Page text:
“In my role, I work directly with our trainees in their career readiness and development as well as with our partner companies that are looking to hire our NPower talent,” Nina said.

This year, Nina’s connection with Connect 313 is coming full circle as she helps to plan Detroit’s Digital Inclusion Week, which will take place the first full week of October.

“I’m extremely excited about this year’s Digital Inclusion Week,” Nina said. “The event will consist of free digital empowerment activities for Detroit residents and business owners…you will definitely want to be a part of it! Involving all committees in this effort will help bring a variety of perspectives and resources.”

You can connect with Nina by emailing nina.yu@npower.org.

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Exclusive poll finds Detroiters want affordable broadband access and support a public high-speed internet network

Exclusive poll finds Detroiters want affordable broadband access and support a public high-speed internet network

A recent poll of Detroit residents supports the need for a strategic, city-led approach to bridging the digital divide. The survey of 600 Detroit adults, conducted in April and May 2022 by Washington, D.C.-based GQR, reveals 2 out of 3 Detroiters believe the digital divide in Detroit is a major problem, and 83% favor a public high-speed internet network where the city builds a fiber optic infrastructure. Multiple providers will have access to the same fiber infrastructure, fostering competition and lowering costs for customers.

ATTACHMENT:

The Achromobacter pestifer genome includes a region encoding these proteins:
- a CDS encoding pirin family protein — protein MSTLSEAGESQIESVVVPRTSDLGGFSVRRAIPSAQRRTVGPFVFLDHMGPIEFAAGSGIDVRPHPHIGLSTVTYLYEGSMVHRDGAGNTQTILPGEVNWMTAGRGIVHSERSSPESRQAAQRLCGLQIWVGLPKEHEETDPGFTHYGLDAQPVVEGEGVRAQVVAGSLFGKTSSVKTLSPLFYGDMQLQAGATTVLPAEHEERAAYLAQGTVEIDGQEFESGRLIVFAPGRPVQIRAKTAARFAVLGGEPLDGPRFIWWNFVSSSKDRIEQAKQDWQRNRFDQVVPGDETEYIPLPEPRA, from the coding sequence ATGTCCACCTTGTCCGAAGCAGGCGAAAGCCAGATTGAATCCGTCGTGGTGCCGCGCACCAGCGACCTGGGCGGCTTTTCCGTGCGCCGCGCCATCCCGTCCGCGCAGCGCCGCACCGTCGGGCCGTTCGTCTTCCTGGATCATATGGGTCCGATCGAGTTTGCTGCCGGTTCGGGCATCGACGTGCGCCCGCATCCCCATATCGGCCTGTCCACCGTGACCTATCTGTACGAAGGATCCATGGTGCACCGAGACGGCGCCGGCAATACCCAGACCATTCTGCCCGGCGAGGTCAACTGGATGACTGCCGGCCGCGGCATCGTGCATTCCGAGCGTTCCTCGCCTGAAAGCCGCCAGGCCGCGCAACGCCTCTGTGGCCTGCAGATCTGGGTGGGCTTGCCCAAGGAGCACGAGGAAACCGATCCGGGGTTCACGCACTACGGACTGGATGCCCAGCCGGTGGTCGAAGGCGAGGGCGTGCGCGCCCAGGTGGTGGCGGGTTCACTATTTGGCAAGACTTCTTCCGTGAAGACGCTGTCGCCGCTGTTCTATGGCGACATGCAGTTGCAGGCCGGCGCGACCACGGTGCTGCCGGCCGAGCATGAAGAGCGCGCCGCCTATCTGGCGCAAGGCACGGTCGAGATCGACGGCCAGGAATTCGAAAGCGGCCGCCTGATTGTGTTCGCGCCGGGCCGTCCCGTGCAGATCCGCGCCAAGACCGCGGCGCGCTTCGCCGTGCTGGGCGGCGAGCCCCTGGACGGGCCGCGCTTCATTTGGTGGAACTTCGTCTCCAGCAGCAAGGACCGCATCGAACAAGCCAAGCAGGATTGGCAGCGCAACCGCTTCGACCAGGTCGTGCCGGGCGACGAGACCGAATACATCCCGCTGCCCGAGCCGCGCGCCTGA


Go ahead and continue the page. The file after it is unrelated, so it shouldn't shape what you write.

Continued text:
The survey followed the April announcement of Detroit’s plan to bring high-speed internet access to Hope Village on the city’s west side, with a long-term goal of installing a fiber optic network across the city that would make high-speed internet service accessible to every home at a lower cost. Hope Village was selected for an initial $10 million pilot project because the area experienced a prolonged internet outage during the height of the pandemic.

“Detroit is joining more than 600 cities across the country that have already successfully established a municipal network of some kind,” said Joshua Edmonds, Detroit’s Director of Digital Inclusion. “Through a variety of existing funding sources, including the American Rescue Plan Act, we are committed to giving every Detroiter the opportunity to fully benefit from an expanding digital world. This survey demonstrates the need for digital access and desire from our residents who are eager to participate.”

Key Survey Findings Include:

· 20% of Detroit adults do not have a home internet connection, 1 in 4 of whom report that they cannot get broadband service installed at their residence.

· Cost is cited as the reason most don’t have a home internet connection (1 in 2).

· 63% of Detroiters without broadband say they would be likely to choose it if an affordable option were available.

· 1 in 5 parents reported a lack of reliable internet service during the pandemic, which forced their children to complete schoolwork on public Wi-Fi, a cellphone, or not at all.

· 77% of respondents believe the government has a responsibility to expand high speed internet access.

· 78% strongly agree that “expanding broadband access in low income or underserved areas is important to America’s economic future.” Further, 3 in 4 strongly agree this “will help create jobs and grow the economy in those areas.”

GQR conducted the survey on behalf of Connect 313, a community partnership formed as part of a citywide, data-driven digital inclusion strategy. With funding from the Rocket Community Fund, the Knight Foundation, and Connect for Humanities, the city commissioned a study for initial research, engineering, and network design.

“Bringing high-speed internet to every home and business in Detroit is how we continue our city’s renaissance and ensure our top place in the global market,” Edmonds said. “We must take advantage of this opportunity to keep our citizens fully and completely empowered in the 21st century.”

The complete 2022 Detroit Internet Use Survey can be found on Connect 313’s homepage at connect313.org or by clicking here.